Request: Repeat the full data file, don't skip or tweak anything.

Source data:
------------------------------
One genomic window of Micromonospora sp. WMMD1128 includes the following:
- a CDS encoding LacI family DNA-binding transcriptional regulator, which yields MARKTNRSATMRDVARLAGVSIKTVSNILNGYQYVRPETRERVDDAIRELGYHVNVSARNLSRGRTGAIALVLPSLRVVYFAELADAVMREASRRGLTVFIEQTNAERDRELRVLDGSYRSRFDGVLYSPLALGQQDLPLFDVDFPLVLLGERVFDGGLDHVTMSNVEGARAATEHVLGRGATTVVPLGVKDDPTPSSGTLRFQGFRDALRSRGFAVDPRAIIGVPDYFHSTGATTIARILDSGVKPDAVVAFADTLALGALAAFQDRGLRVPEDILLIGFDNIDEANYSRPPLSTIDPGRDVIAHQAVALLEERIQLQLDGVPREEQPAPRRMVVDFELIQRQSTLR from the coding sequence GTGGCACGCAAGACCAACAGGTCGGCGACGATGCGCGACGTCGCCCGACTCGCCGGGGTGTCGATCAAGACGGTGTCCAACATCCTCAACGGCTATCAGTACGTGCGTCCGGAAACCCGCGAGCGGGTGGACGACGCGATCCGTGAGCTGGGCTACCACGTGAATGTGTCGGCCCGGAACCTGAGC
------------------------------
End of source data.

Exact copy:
One genomic window of Micromonospora sp. WMMD1128 includes the following:
- a CDS encoding LacI family DNA-binding transcriptional regulator, which yields MARKTNRSATMRDVARLAGVSIKTVSNILNGYQYVRPETRERVDDAIRELGYHVNVSARNLSRGRTGAIALVLPSLRVVYFAELADAVMREASRRGLTVFIEQTNAERDRELRVLDGSYRSRFDGVLYSPLALGQQDLPLFDVDFPLVLLGERVFDGGLDHVTMSNVEGARAATEHVLGRGATTVVPLGVKDDPTPSSGTLRFQGFRDALRSRGFAVDPRAIIGVPDYFHSTGATTIARILDSGVKPDAVVAFADTLALGALAAFQDRGLRVPEDILLIGFDNIDEANYSRPPLSTIDPGRDVIAHQAVALLEERIQLQLDGVPREEQPAPRRMVVDFELIQRQSTLR from the coding sequence GTGGCACGCAAGACCAACAGGTCGGCGACGATGCGCGACGTCGCCCGACTCGCCGGGGTGTCGATCAAGACGGTGTCCAACATCCTCAACGGCTATCAGTACGTGCGTCCGGAAACCCGCGAGCGGGTGGACGACGCGATCCGTGAGCTGGGCTACCACGTGAATGTGTCGGCCCGGAACCTGAGC